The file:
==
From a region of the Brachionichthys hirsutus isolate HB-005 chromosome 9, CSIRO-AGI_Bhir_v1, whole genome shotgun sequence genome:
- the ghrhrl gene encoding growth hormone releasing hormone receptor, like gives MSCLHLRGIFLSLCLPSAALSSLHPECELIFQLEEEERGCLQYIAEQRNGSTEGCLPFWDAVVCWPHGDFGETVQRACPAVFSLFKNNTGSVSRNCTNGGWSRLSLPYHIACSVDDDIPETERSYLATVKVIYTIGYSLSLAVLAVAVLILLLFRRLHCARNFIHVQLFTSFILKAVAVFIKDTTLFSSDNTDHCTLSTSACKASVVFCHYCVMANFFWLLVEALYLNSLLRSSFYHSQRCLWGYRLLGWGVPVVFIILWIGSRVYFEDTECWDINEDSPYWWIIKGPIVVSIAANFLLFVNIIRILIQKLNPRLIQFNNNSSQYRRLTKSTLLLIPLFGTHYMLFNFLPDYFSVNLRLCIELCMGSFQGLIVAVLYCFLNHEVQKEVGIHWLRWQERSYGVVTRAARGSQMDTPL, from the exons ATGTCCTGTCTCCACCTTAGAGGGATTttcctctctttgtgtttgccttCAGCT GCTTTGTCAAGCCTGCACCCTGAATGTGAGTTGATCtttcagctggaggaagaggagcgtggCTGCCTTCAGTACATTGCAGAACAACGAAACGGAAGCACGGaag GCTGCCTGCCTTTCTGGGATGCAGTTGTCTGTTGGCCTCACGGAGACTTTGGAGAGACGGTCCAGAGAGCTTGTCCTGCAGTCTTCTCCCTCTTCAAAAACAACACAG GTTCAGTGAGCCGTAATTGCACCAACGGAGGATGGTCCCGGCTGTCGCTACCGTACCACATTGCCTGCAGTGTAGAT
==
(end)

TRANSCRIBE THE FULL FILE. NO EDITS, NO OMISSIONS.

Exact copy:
From a region of the Brachionichthys hirsutus isolate HB-005 chromosome 9, CSIRO-AGI_Bhir_v1, whole genome shotgun sequence genome:
- the ghrhrl gene encoding growth hormone releasing hormone receptor, like gives MSCLHLRGIFLSLCLPSAALSSLHPECELIFQLEEEERGCLQYIAEQRNGSTEGCLPFWDAVVCWPHGDFGETVQRACPAVFSLFKNNTGSVSRNCTNGGWSRLSLPYHIACSVDDDIPETERSYLATVKVIYTIGYSLSLAVLAVAVLILLLFRRLHCARNFIHVQLFTSFILKAVAVFIKDTTLFSSDNTDHCTLSTSACKASVVFCHYCVMANFFWLLVEALYLNSLLRSSFYHSQRCLWGYRLLGWGVPVVFIILWIGSRVYFEDTECWDINEDSPYWWIIKGPIVVSIAANFLLFVNIIRILIQKLNPRLIQFNNNSSQYRRLTKSTLLLIPLFGTHYMLFNFLPDYFSVNLRLCIELCMGSFQGLIVAVLYCFLNHEVQKEVGIHWLRWQERSYGVVTRAARGSQMDTPL, from the exons ATGTCCTGTCTCCACCTTAGAGGGATTttcctctctttgtgtttgccttCAGCT GCTTTGTCAAGCCTGCACCCTGAATGTGAGTTGATCtttcagctggaggaagaggagcgtggCTGCCTTCAGTACATTGCAGAACAACGAAACGGAAGCACGGaag GCTGCCTGCCTTTCTGGGATGCAGTTGTCTGTTGGCCTCACGGAGACTTTGGAGAGACGGTCCAGAGAGCTTGTCCTGCAGTCTTCTCCCTCTTCAAAAACAACACAG GTTCAGTGAGCCGTAATTGCACCAACGGAGGATGGTCCCGGCTGTCGCTACCGTACCACATTGCCTGCAGTGTAGAT